Comparison Trial of Saruplase and Streptokinase - COMPASS
The goal of the Comparison Trial of Saruplase and Streptokinase (COMPASS) was to demonstrate the equivalence of saruplase to streptokinase in the treatment of patients with ST-segment elevation myocardial infarction (STEMI).
Saruplase, a recombinant, unglycosylated, human, single-chain urokinase-type plasminogen activator, would be similar in efficacy and safety to streptokinase in the treatment of patients with STEMI.
Patients Enrolled: 3,089
Mean Follow Up: 30 days
Mean Patient Age: >20 years
Age >20 years old with nitrate-resistant chest pain lasting for ≥30 minutes, with ST-segment elevation >0.1 mV in two or more frontal plane leads or >0.2 mV in two or more precordial leads, and presentation within six hours after the onset of symptoms
Severe hypertension (systolic blood pressure >200 mm Hg or diastolic blood pressure >100 mm Hg on admission or hypertensive retinopathy grade III or IV) or known intracranial, gastrointestinal, clotting, hepatic, pulmonary, renal, urogenital, vascular, or other disorders that could increase the risk of bleeding after thrombolysis. Patients with major trauma or surgical procedures within one month were excluded, as were those with malignancy or known sensitivity to streptokinase or exposure to streptokinase within the past year or streptococcal infection within the past three months.
Death from any cause at 30 days after the start of study treatment
Stroke, reinfarction, and reintervention at 30 days. In-hospital endpoints were bleeding, hypotension, and allergic reactions.
Eligible patients were randomized to receive heparin (5000 IU initial bolus) and saruplase (20 mg initial intravenous [IV] bolus followed by 60 mg IV over the next 60 minutes) or streptokinase (1.5 MU IV over 60 minutes) without the initial heparin bolus.
Oral or IV aspirin (200-400 mg initially followed by a maintenance dose of ≥75 mg daily thereafter). Thirty minutes after the completion of the initial 60-minute infusions of streptokinase or saruplase, heparin was administered to all patients for ≥24 hours and titrated to achieve a target activated partial thromboplastin time of 1.5-2.5 times the control value.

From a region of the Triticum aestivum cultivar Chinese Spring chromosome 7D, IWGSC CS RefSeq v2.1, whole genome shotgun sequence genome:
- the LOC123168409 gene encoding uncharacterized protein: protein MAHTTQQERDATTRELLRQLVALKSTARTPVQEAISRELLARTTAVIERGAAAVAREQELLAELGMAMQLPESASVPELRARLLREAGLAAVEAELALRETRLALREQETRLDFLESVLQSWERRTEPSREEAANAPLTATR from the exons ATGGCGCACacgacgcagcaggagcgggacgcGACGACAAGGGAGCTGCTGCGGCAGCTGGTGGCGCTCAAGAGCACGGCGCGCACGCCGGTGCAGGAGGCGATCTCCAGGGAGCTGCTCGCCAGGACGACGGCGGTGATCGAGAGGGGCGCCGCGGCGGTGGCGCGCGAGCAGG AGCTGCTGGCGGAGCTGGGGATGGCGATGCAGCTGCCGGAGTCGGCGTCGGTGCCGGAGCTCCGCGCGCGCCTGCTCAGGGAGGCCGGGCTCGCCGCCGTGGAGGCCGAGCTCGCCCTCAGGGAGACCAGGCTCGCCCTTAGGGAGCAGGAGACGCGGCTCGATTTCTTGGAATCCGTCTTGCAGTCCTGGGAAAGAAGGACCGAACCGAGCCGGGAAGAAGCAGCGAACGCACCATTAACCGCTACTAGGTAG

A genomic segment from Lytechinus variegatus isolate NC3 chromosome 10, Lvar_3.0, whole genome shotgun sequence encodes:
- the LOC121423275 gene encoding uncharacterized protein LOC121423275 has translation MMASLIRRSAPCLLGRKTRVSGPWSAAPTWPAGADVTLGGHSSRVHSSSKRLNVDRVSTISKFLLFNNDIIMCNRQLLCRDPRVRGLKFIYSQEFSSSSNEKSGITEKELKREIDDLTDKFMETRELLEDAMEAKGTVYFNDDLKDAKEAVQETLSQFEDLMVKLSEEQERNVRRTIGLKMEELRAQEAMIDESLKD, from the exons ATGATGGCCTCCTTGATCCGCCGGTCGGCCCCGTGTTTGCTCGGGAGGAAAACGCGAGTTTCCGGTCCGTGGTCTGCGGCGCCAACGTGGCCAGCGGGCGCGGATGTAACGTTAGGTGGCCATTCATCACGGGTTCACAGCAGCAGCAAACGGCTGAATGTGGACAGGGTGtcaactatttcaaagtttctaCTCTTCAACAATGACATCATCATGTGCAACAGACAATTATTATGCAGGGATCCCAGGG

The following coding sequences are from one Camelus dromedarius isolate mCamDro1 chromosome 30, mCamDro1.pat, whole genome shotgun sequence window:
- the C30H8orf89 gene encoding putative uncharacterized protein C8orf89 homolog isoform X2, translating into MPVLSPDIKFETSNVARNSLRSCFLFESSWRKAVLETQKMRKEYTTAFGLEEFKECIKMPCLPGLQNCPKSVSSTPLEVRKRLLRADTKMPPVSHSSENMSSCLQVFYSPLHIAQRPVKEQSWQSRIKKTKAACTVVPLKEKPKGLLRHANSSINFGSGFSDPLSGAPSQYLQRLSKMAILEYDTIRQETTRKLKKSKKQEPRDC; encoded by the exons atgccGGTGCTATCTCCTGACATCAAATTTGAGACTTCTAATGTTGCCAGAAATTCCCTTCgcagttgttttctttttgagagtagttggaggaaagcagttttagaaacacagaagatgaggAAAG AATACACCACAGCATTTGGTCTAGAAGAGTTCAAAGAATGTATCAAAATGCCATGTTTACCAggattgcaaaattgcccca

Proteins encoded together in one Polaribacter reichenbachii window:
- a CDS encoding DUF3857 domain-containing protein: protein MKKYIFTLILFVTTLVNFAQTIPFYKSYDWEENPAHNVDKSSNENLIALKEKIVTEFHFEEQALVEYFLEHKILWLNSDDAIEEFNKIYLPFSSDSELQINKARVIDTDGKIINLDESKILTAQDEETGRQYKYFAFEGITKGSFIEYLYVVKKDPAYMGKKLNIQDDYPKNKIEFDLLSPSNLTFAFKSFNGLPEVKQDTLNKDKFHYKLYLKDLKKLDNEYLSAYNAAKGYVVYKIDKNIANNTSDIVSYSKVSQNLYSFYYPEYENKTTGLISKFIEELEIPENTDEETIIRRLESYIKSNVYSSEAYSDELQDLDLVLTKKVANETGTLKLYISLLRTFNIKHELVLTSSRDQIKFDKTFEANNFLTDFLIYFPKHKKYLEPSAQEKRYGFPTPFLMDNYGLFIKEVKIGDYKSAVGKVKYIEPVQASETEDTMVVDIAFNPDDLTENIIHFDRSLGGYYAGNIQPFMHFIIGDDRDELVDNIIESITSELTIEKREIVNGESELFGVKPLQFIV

Saruplase was equivalent to streptokinase in the primary endpoint of death at 30 days (5.7% vs. 6.7%; odds ratio 0.84, p<0.01 for equivalence). Hypotension occurred less frequently in the saruplase group (31.4% vs. 38.1%, p=0.001), whereas hemorrhagic strokes were more common with saruplase than with streptokinase (0.9% vs. 0.3%, p=0.38). There was no significant difference between the saruplase and streptokinase groups in bleeding complications (10.4% vs. 10.9%, p=NS).
Among patients with STEMI, saruplase was equivalent to streptokinase in the incidence of the primary endpoint of death at 30 days. Patients treated with saruplase were less likely to develop hypotension, but more likely to develop hemorrhagic stroke than those treated with streptokinase. The overall bleeding rates between the two treatment groups were similar. These findings suggest that saruplase is as effective as streptokinase in the treatment of acute STEMI, with a similar safety profile.
Tebbe U, Michels R, Adgey J, et al. Randomized, double-blind study comparing saruplase with streptokinase therapy in acute myocardial infarction: the COMPASS Equivalence Trial. Comparison Trial of Saruplase and Streptokinase (COMPASS) Investigators. J Am Coll Cardiol 1998;31:487–93.
Keywords: Myocardial Infarction, Stroke, Streptokinase, Urokinase-Type Plasminogen Activator, Chest Pain, Heparin, Recombinant Proteins, Hypotension, Fibrinolytic Agents, Hemorrhage
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